Although humpback whales are not typically known to be social creatures, preferring to swim alone or in small groups most of the time, experts have spotted so-called “super-groups” of the aquatic mammals during three recent research cruises, according to a new study.
Writing in the journal PLOS One, Ken Findlay of the Cape Peninsula University of Technology (CPUT) and his colleagues said that they had found 22 separate instances of between 20 and 200 whales gathering off the coast of South Africa during voyages in 2011, 2014 and 2015.
As Gizmodo and ScienceAlert reported this week, such large gatherings of humpbacks are rare. The creatures tend to prefer traveling in groups of seven or less. There had previously been only one recorded instance of a gathering of more than 20 whales, and that was thought to be multiple smaller groups traveling close together.
“I’ve never seen anything like this,” Findlay, a zoologist and marine biologist at CPUT, told New Scientist during an interview on Friday. “It’s possible that the behavior was occurring but just not where it was visible. Because there were so few of them, we may not have seen it.”
Odd behavior may actually be good news, say experts
In their study, he and his fellow researchers called the behavior “novel and intense,” adding that it is “a relatively recent behavior exhibited by these whales” and that no such large groups have been spotted “elsewhere in low or mid-latitudes during Southern Hemisphere… migrations.”
Findlay’s team believes that the whales may be adapting in response to the changing availability of prey, New Scientist said– and it isn’t just the size of their hunting groups that have gotten the attention of scientists. These “super-groups” were found far beyond the whales’ normal hunting grounds in the southern polar region of Antarctica, thousands of kilometers to the south.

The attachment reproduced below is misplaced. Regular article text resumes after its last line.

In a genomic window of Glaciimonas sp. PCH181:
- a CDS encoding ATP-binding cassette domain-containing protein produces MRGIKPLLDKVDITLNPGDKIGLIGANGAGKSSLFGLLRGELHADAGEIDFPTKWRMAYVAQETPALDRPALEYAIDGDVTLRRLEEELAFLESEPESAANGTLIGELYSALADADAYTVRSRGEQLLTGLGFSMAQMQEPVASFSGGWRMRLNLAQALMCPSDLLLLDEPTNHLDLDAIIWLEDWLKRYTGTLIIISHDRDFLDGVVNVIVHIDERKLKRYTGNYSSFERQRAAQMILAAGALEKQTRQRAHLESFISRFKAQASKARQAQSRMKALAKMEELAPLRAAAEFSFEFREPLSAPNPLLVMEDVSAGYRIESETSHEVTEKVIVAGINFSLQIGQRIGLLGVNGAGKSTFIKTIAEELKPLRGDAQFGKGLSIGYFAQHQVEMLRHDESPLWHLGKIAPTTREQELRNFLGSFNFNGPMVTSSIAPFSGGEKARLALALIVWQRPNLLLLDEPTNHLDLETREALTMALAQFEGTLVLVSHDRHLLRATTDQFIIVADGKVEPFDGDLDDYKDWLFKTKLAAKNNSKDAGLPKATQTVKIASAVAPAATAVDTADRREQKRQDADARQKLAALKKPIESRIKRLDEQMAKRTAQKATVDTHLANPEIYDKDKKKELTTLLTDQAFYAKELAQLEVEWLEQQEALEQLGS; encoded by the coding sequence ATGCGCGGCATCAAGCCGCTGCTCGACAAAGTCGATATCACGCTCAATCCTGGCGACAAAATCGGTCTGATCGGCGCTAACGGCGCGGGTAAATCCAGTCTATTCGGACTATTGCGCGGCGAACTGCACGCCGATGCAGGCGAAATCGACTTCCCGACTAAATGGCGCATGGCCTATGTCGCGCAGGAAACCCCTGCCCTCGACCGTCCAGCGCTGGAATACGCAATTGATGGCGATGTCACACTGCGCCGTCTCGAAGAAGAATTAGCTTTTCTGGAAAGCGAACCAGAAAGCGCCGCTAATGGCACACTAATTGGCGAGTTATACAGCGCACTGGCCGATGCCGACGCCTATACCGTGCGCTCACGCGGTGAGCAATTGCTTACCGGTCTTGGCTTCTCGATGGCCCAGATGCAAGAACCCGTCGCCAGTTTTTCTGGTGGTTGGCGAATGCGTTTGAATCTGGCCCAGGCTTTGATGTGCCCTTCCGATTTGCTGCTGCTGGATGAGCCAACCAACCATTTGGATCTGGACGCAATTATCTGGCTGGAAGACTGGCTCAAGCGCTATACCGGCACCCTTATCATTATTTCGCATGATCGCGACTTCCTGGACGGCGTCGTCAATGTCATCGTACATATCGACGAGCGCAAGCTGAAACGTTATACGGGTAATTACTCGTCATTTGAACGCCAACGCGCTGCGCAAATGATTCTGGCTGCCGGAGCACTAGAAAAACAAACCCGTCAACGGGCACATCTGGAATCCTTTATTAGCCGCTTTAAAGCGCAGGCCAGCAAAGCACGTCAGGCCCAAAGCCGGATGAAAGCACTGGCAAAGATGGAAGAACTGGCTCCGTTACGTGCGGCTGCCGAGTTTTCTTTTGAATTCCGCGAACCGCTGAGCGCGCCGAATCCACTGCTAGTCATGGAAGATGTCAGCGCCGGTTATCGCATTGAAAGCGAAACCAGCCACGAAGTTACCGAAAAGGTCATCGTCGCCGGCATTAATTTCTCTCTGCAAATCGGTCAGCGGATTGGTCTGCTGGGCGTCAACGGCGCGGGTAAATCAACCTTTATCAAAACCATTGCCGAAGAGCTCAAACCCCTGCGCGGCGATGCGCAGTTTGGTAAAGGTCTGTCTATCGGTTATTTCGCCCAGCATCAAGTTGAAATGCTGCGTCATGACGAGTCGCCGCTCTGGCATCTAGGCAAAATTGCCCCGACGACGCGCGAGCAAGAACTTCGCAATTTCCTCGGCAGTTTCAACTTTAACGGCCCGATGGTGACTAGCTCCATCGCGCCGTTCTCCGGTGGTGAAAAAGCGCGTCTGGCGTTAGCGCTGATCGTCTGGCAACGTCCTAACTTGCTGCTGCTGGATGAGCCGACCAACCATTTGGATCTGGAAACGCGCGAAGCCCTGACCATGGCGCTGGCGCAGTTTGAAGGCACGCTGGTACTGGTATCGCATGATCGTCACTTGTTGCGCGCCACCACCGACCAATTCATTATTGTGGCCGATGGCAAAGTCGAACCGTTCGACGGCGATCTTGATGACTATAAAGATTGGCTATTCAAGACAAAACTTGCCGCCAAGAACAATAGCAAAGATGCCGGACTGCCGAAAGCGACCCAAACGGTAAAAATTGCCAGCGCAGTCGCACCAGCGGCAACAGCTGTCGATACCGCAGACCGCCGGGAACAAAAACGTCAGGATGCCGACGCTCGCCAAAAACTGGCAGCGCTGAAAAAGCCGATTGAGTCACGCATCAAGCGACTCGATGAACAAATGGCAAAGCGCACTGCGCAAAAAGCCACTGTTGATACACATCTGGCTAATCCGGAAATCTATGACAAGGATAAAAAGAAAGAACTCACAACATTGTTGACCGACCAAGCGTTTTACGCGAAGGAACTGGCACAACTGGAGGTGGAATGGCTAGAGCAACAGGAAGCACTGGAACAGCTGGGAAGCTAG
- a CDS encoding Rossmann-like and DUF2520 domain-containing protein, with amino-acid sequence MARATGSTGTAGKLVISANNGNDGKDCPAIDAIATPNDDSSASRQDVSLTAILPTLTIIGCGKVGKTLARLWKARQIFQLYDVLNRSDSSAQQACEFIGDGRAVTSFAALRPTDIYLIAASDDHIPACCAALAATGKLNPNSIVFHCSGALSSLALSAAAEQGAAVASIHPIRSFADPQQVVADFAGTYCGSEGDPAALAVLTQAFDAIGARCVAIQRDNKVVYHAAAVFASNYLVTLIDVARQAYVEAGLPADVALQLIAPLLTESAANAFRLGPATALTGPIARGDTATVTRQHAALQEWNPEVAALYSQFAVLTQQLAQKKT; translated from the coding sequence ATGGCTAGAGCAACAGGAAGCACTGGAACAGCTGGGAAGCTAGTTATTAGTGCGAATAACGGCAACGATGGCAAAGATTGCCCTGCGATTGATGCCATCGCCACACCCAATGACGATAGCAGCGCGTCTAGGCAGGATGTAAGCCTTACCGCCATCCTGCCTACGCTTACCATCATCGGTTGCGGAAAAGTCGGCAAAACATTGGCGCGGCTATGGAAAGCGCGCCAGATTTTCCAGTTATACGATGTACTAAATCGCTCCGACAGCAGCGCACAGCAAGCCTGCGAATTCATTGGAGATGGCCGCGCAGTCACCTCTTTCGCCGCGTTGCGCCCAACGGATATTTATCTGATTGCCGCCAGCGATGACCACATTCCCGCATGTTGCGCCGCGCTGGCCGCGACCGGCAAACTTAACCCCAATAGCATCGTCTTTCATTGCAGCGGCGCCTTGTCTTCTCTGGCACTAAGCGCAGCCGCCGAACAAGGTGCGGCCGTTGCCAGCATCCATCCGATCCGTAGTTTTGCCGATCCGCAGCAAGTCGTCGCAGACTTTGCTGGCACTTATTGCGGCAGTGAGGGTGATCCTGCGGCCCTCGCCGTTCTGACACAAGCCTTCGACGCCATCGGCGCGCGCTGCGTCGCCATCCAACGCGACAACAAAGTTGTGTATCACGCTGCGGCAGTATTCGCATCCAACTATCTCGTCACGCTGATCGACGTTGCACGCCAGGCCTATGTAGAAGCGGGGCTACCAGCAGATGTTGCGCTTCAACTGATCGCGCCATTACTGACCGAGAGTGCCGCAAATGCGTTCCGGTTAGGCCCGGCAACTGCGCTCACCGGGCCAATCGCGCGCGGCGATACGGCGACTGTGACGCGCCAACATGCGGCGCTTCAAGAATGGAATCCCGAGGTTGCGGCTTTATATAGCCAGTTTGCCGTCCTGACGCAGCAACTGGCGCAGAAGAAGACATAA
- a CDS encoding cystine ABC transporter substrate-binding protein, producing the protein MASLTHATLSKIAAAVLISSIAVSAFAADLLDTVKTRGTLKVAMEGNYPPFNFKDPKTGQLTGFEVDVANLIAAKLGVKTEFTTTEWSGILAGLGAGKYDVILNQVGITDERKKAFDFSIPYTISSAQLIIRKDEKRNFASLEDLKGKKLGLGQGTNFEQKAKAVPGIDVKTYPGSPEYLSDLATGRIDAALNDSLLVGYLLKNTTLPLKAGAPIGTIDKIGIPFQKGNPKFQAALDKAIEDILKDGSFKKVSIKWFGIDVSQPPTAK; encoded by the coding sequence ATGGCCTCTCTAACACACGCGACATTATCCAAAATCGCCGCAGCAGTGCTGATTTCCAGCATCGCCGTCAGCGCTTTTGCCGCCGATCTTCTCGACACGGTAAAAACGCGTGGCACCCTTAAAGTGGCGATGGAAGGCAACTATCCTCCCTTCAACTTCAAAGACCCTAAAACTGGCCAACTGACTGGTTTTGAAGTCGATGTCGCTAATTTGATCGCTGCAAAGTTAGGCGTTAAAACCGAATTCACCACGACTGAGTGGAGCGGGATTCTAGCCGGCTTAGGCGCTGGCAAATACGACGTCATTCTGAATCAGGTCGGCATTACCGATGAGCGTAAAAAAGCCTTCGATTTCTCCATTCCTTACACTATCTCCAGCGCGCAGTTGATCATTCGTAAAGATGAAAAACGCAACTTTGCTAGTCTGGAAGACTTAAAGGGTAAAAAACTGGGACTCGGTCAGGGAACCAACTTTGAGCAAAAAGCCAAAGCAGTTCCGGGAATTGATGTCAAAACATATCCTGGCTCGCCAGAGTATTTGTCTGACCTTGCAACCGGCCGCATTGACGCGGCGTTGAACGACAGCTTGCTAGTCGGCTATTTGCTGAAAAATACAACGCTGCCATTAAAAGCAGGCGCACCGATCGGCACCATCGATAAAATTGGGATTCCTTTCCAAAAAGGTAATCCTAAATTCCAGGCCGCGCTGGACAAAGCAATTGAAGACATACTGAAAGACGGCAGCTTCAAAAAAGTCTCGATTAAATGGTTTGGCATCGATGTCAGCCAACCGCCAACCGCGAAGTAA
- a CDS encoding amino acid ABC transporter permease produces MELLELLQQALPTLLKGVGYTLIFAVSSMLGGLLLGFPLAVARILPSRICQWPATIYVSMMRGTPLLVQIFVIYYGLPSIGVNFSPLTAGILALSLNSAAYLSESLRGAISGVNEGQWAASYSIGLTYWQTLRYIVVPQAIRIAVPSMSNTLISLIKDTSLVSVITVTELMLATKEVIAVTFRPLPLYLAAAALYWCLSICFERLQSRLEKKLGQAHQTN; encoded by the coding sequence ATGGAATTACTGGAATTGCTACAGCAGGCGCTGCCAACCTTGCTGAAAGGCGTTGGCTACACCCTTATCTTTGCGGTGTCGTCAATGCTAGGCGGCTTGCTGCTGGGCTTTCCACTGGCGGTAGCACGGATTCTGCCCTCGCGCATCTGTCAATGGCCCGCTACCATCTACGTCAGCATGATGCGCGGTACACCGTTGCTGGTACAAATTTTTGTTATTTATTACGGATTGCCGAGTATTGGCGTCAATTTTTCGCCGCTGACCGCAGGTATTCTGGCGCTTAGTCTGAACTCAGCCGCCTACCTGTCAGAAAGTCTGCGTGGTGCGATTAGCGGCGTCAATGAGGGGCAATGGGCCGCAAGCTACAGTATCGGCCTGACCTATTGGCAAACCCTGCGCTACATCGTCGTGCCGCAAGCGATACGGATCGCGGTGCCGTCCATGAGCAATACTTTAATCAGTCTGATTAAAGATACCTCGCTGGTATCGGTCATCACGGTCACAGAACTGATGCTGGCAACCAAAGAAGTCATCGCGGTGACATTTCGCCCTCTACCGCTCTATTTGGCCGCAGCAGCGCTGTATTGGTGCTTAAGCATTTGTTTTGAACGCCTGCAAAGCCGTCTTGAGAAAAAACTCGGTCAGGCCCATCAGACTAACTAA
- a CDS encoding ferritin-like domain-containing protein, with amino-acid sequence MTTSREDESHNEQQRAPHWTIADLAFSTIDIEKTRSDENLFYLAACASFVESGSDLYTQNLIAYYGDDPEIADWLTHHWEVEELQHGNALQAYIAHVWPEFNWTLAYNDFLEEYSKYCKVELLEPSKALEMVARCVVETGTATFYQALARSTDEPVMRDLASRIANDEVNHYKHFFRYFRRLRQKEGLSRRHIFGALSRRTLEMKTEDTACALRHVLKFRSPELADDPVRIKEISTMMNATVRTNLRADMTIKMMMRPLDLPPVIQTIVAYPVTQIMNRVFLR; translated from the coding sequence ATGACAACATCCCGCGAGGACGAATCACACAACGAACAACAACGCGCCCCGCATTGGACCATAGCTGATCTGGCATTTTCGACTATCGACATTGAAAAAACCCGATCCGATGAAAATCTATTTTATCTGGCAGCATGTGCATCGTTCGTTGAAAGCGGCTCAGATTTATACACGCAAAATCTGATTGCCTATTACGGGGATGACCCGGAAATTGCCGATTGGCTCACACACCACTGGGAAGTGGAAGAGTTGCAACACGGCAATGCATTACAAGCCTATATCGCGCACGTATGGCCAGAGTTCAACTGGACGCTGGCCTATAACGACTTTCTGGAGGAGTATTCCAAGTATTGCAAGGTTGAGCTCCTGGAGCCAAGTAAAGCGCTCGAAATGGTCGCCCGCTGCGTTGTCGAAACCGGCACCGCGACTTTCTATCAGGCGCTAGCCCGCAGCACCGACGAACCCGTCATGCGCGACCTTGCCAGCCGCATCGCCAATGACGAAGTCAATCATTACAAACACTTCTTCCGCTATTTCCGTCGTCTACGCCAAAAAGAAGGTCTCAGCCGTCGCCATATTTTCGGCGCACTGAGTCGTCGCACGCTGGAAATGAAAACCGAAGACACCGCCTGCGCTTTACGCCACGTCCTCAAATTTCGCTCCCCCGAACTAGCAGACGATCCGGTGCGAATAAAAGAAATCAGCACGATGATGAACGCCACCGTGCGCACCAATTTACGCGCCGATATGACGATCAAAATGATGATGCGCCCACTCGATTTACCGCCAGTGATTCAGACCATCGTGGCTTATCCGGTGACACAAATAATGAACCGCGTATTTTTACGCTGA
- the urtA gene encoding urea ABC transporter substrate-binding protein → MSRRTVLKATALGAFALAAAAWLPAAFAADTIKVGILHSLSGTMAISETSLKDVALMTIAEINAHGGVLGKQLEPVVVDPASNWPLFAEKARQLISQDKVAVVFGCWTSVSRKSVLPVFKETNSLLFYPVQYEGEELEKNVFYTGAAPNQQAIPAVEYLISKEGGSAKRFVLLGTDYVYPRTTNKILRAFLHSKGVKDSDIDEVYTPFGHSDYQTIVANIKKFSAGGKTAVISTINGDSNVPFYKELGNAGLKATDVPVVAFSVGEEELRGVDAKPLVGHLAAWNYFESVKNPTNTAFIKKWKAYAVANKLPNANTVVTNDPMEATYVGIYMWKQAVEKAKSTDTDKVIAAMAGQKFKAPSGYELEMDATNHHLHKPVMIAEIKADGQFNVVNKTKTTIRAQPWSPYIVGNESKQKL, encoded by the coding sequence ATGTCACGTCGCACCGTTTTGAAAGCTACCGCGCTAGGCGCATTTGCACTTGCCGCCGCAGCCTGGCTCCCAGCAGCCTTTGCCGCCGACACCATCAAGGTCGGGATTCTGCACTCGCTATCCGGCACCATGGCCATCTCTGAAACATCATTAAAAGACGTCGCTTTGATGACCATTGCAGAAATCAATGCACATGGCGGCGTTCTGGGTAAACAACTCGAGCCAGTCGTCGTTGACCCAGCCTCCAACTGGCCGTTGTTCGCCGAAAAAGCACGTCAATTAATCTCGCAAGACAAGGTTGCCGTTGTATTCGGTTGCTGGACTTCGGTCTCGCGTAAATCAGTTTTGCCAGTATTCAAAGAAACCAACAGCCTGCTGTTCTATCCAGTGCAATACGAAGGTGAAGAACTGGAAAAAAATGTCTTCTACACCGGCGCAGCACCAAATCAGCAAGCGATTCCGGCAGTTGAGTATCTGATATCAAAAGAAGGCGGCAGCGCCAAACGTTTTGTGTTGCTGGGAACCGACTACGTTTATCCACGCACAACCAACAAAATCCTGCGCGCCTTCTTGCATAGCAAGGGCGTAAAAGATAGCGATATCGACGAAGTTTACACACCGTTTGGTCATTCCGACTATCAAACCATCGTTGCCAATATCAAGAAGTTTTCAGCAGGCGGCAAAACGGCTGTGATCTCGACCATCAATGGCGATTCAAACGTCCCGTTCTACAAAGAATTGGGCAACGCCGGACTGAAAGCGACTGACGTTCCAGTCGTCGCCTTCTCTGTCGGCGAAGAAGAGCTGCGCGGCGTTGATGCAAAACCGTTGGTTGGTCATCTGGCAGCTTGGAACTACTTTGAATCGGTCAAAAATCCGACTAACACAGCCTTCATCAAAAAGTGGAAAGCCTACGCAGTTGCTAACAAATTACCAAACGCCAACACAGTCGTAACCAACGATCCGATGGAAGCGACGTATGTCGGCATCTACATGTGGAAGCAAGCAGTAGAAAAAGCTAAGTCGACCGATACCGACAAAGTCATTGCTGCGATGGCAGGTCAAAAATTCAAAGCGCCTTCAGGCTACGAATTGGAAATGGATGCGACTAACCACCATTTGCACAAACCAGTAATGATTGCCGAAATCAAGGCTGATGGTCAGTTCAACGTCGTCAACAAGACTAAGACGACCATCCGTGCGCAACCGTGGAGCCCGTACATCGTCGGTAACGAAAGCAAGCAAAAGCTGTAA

Typically, Southern Hemisphere humpbacks (Megaptera novaeangliae) spend their summers in the Antarctic, eating krill and building up fat for the winter. Once the season changes, they head north to tropical and subtropical waters, where the females give birth to new calves. These large groups were spotted in October and November, indicating changes to their normal patterns.
“Reasons for this recent novel behavior pattern remain speculative, but may relate to increasing summer humpback whale abundance in the region,” the authors wrote. “These novel, predictable, inter-annual, low latitude feeding events provide considerable potential for further investigation of Southern Hemisphere humpback feeding behaviors in these relatively accessible low-latitude waters.”
In other words, the unusual activity may actually be good news. As ScienceAlert pointed out, Australia’s humpback population is reportedly at its highest levels since the 1960s, and whales have also become more abundant in South Africa, where nearly 100 years ago an estimated 90 percent of their population had been killed off by whaling, according to New Scientist.
Image credit: Jean Tresfon/PLOSone